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Durban port ranks in the bottom 3 out of 351 ports worldwide

Durban and other South African ports all received low rankings on a 2020 World Bank report on port performance.

FILE IMAGE: DURBAN HARBOUR / Durban Port African News Agency(ANA)

Published May 21, 2021


Durban: The Durban harbour has been ranked by a World Bank report in the bottom three of the world’s 351 competent container handling facilities.

The other South African harbours battling low rankings in the report are Ngqura, Port Elizabeth and Cape Town.

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Transnet, the parent company of the Transnet Port Terminals division, said it will be engaging the World Bank regarding the analysis contained in its inaugural report, and the areas of measure considered for the index.

The inaugural edition of the “Container Port Performance Index 2020: A Comparable Assessment of Container Port Performance” (CPPI), was produced by the World Bank with external assistance from IHS Markit research enterprise.

The report was based on two different methodological approaches. In terms of the administrative approach, which considered knowledge of experts, Durban ranked lowest at number 351, with Marseille (350) then Ngqura (349), Port Elizabeth (348) and Cape Town at 347.

On the other hand, with the statistical approach, which looked at infrastructure and operations, Ngqura was ranked at 351, Luanda (350) and Durban (349), Port Elizabeth (348) and Cape Town at 347, the report shows.

Ports that had failed to attract a minimum of 10 valid carrier calls over a six-month period before the time of the survey were not considered in the research as they were deemed under-qualified.

According to the report, the two top ranked container ports are the Yokohama port in Japan, followed closely by Saudi Arabia’s King Abdullah Port.While East Asia ports generally dominated the top 50, several ports in the Middle East and North Africa ranked higher, leaving Durban and Ngqura jostling for the tail-end 349 and 351 – based on the two survey approaches followed.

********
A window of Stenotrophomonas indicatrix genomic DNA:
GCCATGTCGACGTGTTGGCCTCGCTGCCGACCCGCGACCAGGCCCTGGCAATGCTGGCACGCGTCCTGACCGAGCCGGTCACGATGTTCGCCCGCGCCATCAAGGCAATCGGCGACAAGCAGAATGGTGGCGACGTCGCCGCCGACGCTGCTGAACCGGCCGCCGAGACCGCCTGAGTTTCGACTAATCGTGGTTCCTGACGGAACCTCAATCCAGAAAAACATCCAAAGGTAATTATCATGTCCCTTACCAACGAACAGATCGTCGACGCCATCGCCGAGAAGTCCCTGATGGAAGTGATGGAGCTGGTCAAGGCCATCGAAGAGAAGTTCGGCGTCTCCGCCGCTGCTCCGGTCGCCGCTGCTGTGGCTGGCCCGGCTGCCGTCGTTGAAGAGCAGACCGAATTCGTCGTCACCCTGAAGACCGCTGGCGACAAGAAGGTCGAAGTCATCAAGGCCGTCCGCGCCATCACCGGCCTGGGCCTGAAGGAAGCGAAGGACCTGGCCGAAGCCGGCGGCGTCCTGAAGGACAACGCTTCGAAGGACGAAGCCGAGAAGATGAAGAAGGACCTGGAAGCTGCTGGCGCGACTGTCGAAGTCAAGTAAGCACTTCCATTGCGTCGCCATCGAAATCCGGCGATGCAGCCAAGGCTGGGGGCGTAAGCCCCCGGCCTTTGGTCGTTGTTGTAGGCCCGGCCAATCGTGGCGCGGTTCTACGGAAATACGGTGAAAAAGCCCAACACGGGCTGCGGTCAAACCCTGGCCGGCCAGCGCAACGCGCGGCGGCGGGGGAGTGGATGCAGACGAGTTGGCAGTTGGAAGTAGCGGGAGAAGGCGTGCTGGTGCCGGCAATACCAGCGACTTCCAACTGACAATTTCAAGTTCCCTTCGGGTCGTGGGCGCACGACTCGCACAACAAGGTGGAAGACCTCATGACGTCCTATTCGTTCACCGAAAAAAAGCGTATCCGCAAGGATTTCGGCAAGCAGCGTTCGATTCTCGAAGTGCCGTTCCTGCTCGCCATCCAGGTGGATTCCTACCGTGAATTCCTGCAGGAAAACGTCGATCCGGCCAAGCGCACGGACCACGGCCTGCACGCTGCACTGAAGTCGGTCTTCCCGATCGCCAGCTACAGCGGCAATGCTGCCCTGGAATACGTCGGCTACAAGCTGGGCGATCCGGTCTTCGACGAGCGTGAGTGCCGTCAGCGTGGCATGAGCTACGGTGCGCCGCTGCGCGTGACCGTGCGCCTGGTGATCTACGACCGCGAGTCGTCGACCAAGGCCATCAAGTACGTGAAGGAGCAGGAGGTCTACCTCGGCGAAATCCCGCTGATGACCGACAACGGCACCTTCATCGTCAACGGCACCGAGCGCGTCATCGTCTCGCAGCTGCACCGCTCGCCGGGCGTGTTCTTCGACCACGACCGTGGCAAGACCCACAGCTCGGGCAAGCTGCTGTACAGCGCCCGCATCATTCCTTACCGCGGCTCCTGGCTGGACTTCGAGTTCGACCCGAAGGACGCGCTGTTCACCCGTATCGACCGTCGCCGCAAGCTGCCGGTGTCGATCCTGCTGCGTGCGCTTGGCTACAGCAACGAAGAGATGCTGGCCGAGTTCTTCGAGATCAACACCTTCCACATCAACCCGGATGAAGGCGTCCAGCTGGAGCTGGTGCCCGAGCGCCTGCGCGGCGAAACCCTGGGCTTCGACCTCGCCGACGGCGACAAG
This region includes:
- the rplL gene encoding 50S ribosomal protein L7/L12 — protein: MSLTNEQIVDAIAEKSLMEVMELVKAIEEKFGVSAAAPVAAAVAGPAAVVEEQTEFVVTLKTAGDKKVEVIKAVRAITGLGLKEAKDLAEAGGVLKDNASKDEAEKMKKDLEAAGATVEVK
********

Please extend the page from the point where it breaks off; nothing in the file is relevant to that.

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The first inaugural edition of the report used data until the end of June 2020, and while the ranking reflected the performance over the previous 12 months, “a qualifier is raised to reflect the impact of the Covid-19 pandemic on port performance in the first six months of the year”.

At position 93 (administrative approach), Djibouti was the best performing port in Africa, while Mombasa, Walvis Bay and Maputo were ranked ahead of Durban and South Africa as a whole.Kenya’s Mombasa port was the most technically efficient in the Eastern Southern African region, ranking as the 43rd most efficient container harbour in the global sample. At this regional level, Dar es Salaam and Durban followed at 64th and 70th positions, respectively.

The analysis also revealed that the main factors to drive higher efficiency included the presence of at least one specialist terminal operator, the existence of a rail connection to the port, the existence of transhipment traffic and reduced time at berth.

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Master mariner and director at Norton Rose Fulbright, Malcolm Hartwell, said despite several initiatives having been employed to save Durban since alarm bells first rang about 20 years ago, the performance continued to sink.

The decline of Transnet Freight Rail, which used to carry 80% of the containers but now carried 20% to and from Durban, was a contributing factor, said Hartwell.

“This problem has been exacerbated by a lack of investment in upgrading the rail lines and introducing bigger and better trains.

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“There has been talk of a high speed rail link, and a comprehensive analysis of the N3 corridor has demonstrated that this would be preferable to further attempts to widen the N3 and, in addition, it would be appropriate to build a dedicated truck highway to and from Johannesburg,” he said.

He added other factors included “the sway that labour unions hold over the state-owned entities, a lack of capacity within the state-owned entities, a diversion of much of the revenue generated by the port into other divisions of Transnet”.

Although a politically motivated refusal to rely on privatisation to cure some of these ills had been a factor, Hartwell said, that had changed in the last year with open talk of public-private partnerships.

Professor Irrshad Kaseeram, an economist based at the University of Zululand, said the port, together with the access infrastructure to the inland via rail and road, comprised a critical conduit to the global value chain that needed to operate efficiently.